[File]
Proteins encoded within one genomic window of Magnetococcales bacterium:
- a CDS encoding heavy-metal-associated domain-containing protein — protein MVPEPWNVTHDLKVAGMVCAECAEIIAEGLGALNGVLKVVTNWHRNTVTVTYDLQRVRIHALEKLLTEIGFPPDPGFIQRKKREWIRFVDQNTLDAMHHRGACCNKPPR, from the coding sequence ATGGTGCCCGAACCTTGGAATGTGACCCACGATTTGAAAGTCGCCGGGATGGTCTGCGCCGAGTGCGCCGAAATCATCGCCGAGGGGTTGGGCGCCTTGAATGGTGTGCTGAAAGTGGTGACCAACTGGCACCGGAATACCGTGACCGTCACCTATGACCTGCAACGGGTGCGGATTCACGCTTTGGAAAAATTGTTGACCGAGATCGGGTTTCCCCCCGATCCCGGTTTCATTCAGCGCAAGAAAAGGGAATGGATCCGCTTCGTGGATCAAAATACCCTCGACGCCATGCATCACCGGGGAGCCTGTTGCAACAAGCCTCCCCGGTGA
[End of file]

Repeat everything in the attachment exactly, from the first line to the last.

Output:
Proteins encoded within one genomic window of Magnetococcales bacterium:
- a CDS encoding heavy-metal-associated domain-containing protein — protein MVPEPWNVTHDLKVAGMVCAECAEIIAEGLGALNGVLKVVTNWHRNTVTVTYDLQRVRIHALEKLLTEIGFPPDPGFIQRKKREWIRFVDQNTLDAMHHRGACCNKPPR, from the coding sequence ATGGTGCCCGAACCTTGGAATGTGACCCACGATTTGAAAGTCGCCGGGATGGTCTGCGCCGAGTGCGCCGAAATCATCGCCGAGGGGTTGGGCGCCTTGAATGGTGTGCTGAAAGTGGTGACCAACTGGCACCGGAATACCGTGACCGTCACCTATGACCTGCAACGGGTGCGGATTCACGCTTTGGAAAAATTGTTGACCGAGATCGGGTTTCCCCCCGATCCCGGTTTCATTCAGCGCAAGAAAAGGGAATGGATCCGCTTCGTGGATCAAAATACCCTCGACGCCATGCATCACCGGGGAGCCTGTTGCAACAAGCCTCCCCGGTGA